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Early second-trimester plasma levels of NT-proBNP in women who subsequently develop early-onset preeclampsia
Uppsala University, Disciplinary Domain of Medicine and Pharmacy, Faculty of Medicine, Department of Women's and Children's Health.
Uppsala University, Disciplinary Domain of Medicine and Pharmacy, Faculty of Medicine, Department of Women's and Children's Health. Department of Clinical Sciences, Danderyd Hospital, Karolinska Institutet, Stockholm, Sweden.
Uppsala University, Disciplinary Domain of Medicine and Pharmacy, Faculty of Medicine, Department of Medical Sciences, Biochemial structure and function.ORCID iD: 0000-0003-3161-0402
Uppsala University, Disciplinary Domain of Medicine and Pharmacy, Faculty of Medicine, Department of Women's and Children's Health.
2017 (English)In: The Journal of Maternal-Fetal & Neonatal Medicine, ISSN 1476-7058, E-ISSN 1476-4954, Vol. 30, no 18, p. 2163-2165Article in journal (Refereed) Published
Abstract [en]

Plasma levels of NT-proBNP are elevated in women with preeclampsia at the time of diagnosis. The objective of this case-control study was to evaluate N-terminal proBNP (NT-proBNP) in maternal plasma as an early second-trimester biomarker for prediction of early-onset preeclampsia. In early second-trimester samples, women who later developed preeclampsia at gestational age 34 wk + 0 or earlier (n = 16) had similar plasma levels of NT-proBNP (median 51.8, range 26.1-131.9 pg/ml) as women with uncomplicated pregnancy outcomes (n = 43) (53.0, 14.9-184.2 pg/ml). The early second-trimester level of NT-proBNP cannot therefore be used as a predictive biomarker of early-onset preeclampsia.

Place, publisher, year, edition, pages
Taylor & Francis, 2017. Vol. 30, no 18, p. 2163-2165
National Category
Obstetrics, Gynecology and Reproductive Medicine
Identifiers
URN: urn:nbn:se:uu:diva-305825DOI: 10.1080/14767058.2016.1241992ISI: 000405217100005PubMedID: 27677676OAI: oai:DiVA.org:uu-305825DiVA, id: diva2:1039266
Available from: 2016-10-22 Created: 2016-10-22 Last updated: 2018-08-19Bibliographically approved
In thesis
1. Preeclampsia – Studies on the Placenta and B-type Natriuretic Peptide
Open this publication in new window or tab >>Preeclampsia – Studies on the Placenta and B-type Natriuretic Peptide
2018 (English)Doctoral thesis, comprehensive summary (Other academic)
Abstract [en]

Preeclampsia has several pathophysiological pathways, but the placenta has a central role. The pathophysiology appears to differ between the two subtypes – early- and late-onset preeclampsia. In clinically evident preeclampsia, maternal circulatory levels of the cardiac peptide B-type natriuretic peptide (BNP) and its cleavage fragment NT-proBNP are elevated, but whether or not the peptides are involved in the pathophysiology of preeclampsia is unknown. The overall aim of the current work was to expand knowledge of preeclampsia pathophysiology, with a main focus on the relationship between BNP and NT-proBNP, and early- and late-onset preeclampsia.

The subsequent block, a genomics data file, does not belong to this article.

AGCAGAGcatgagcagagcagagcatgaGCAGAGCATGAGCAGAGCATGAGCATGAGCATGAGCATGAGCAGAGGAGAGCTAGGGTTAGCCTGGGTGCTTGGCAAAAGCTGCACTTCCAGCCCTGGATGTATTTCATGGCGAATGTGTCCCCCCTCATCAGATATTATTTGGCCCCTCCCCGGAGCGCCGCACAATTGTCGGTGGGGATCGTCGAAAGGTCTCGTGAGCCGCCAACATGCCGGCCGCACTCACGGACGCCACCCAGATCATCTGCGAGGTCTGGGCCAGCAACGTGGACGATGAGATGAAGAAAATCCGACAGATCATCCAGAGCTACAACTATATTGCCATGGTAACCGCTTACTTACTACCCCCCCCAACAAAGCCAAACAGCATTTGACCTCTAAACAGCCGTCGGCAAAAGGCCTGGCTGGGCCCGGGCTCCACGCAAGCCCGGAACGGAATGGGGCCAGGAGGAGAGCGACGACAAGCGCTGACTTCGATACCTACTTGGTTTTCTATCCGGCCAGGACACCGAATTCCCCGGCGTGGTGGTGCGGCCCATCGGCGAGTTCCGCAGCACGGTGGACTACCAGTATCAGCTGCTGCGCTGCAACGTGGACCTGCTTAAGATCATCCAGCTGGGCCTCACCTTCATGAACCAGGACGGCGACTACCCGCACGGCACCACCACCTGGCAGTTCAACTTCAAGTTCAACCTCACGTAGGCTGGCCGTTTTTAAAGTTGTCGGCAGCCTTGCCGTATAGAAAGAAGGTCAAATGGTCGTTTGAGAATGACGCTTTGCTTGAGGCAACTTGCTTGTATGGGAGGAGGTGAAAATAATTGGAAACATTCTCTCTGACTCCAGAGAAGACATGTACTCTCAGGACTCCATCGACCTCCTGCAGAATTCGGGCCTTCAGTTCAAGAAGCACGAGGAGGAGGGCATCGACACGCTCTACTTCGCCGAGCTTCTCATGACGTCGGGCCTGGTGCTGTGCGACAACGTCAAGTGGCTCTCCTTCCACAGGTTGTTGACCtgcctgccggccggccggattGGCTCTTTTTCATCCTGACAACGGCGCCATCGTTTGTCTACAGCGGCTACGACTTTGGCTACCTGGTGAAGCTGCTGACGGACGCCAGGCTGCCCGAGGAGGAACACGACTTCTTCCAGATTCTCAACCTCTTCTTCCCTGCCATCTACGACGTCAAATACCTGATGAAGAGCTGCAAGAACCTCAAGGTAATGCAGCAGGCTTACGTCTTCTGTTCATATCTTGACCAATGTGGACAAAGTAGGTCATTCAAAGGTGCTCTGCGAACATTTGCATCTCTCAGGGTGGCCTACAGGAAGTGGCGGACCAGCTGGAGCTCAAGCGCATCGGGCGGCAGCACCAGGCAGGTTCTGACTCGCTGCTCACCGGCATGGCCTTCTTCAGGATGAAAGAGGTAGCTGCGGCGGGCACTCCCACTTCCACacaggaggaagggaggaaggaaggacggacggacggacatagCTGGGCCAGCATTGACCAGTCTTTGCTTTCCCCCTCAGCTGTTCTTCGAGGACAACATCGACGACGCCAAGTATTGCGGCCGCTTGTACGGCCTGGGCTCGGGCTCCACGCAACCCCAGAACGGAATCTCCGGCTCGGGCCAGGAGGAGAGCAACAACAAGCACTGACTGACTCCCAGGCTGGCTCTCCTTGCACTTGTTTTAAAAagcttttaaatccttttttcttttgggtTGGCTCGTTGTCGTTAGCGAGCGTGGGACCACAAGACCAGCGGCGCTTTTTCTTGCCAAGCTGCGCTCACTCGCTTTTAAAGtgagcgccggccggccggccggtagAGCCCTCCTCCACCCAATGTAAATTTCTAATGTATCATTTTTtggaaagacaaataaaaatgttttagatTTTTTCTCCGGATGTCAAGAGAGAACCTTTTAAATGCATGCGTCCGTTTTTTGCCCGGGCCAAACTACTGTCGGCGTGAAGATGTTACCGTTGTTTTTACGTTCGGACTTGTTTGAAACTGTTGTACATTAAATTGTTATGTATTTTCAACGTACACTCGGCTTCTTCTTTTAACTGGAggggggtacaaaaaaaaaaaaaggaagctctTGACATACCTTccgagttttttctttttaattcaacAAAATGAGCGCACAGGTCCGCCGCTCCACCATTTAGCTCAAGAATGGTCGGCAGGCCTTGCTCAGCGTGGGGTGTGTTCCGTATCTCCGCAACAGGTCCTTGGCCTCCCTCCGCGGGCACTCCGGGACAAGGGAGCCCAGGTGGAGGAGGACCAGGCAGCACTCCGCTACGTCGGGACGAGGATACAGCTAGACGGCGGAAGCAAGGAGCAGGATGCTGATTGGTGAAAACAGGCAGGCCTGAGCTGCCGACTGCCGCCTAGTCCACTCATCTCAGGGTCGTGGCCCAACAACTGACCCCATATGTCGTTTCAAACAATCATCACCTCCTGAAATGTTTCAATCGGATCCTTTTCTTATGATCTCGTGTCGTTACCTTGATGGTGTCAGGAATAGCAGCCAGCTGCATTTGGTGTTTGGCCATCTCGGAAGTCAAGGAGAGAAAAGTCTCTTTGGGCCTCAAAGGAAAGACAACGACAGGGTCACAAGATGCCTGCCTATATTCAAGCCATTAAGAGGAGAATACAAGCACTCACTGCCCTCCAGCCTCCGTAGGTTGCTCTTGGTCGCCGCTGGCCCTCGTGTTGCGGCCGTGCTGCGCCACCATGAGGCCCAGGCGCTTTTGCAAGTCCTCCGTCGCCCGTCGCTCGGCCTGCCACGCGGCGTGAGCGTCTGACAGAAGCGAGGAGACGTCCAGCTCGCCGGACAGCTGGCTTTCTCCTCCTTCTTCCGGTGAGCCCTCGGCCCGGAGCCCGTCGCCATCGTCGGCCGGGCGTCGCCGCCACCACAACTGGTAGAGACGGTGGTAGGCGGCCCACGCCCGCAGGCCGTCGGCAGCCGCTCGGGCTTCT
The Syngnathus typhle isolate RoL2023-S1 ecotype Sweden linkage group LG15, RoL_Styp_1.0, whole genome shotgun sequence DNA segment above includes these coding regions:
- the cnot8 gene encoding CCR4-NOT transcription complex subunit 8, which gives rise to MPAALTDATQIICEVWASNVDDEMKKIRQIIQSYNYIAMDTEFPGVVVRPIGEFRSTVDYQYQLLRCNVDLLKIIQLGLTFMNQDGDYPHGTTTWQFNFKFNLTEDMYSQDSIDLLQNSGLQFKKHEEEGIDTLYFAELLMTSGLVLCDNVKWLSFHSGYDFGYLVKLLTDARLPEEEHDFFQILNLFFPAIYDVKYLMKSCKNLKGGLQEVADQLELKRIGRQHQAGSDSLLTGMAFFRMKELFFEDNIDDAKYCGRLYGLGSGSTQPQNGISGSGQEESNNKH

In Paper I, the placental transcriptional profiles of early- and late-onset preeclampsia were compared by using microarrays and bioinformatics. A total of 196 transcripts were differently regulated in the two groups. Using qRT-PCR, mRNA levels of the two angiogenesis-related transcripts ACVRL1 and EGFL7 were confirmed to be lower in early-onset preeclampsia than in both late-onset preeclampsia and early controls.

In Paper II, the circulatory levels of NT-proBNP were higher in both early- and late-onset preeclampsia than in gestational age-matched controls. BNP mRNA and protein were detected by qRT-PCR and immunohistochemistry in placentas from both women with preeclampsia and controls.

In Paper III, circulatory levels of NT-proBNP were measured in the early second-trimester in women who later developed early-onset preeclampsia and in women who continued to have normal pregnancies. No differences were found between the two groups of women.

In Paper IV, the secretion of NT-proBNP, and the mRNA levels of BNP and BNP receptors were investigated in cultured primary trophoblasts. Low levels of NT-proBNP were found in the supernatants of term but not first-trimester trophoblasts. BNP and BNP-receptor mRNA were detected in term trophoblasts.

The results of this work strengthen the concept of the two subtypes of preeclampsia (early- and late-onset) having partly different pathophysiological pathways. The results also indicate that the placenta releases BNP and that BNP may have receptor-mediated effects on the placenta.

Place, publisher, year, edition, pages
Uppsala: Acta Universitatis Upsaliensis, 2018. p. 68
Series
Digital Comprehensive Summaries of Uppsala Dissertations from the Faculty of Medicine, ISSN 1651-6206 ; 1487
Keywords
BNP, B-type natriuretic peptide, early-onset preeclampsia, gene expression, NT-proBNP, placenta, preeclampsia, trophoblasts
National Category
Obstetrics, Gynecology and Reproductive Medicine
Research subject
Obstetrics and Gynaecology
Identifiers
urn:nbn:se:uu:diva-353295 (URN)978-91-513-0411-3 (ISBN)
Public defence
2018-10-05, Audiotorium Minus, Museum Gustavianum, Akademigatan 3, Uppsala, 09:15 (Swedish)
Opponent
Supervisors
Available from: 2018-09-13 Created: 2018-08-19 Last updated: 2018-10-02

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Junus, KatjaWikström, Anna-KarinLarsson, AndersOlovsson, Matts

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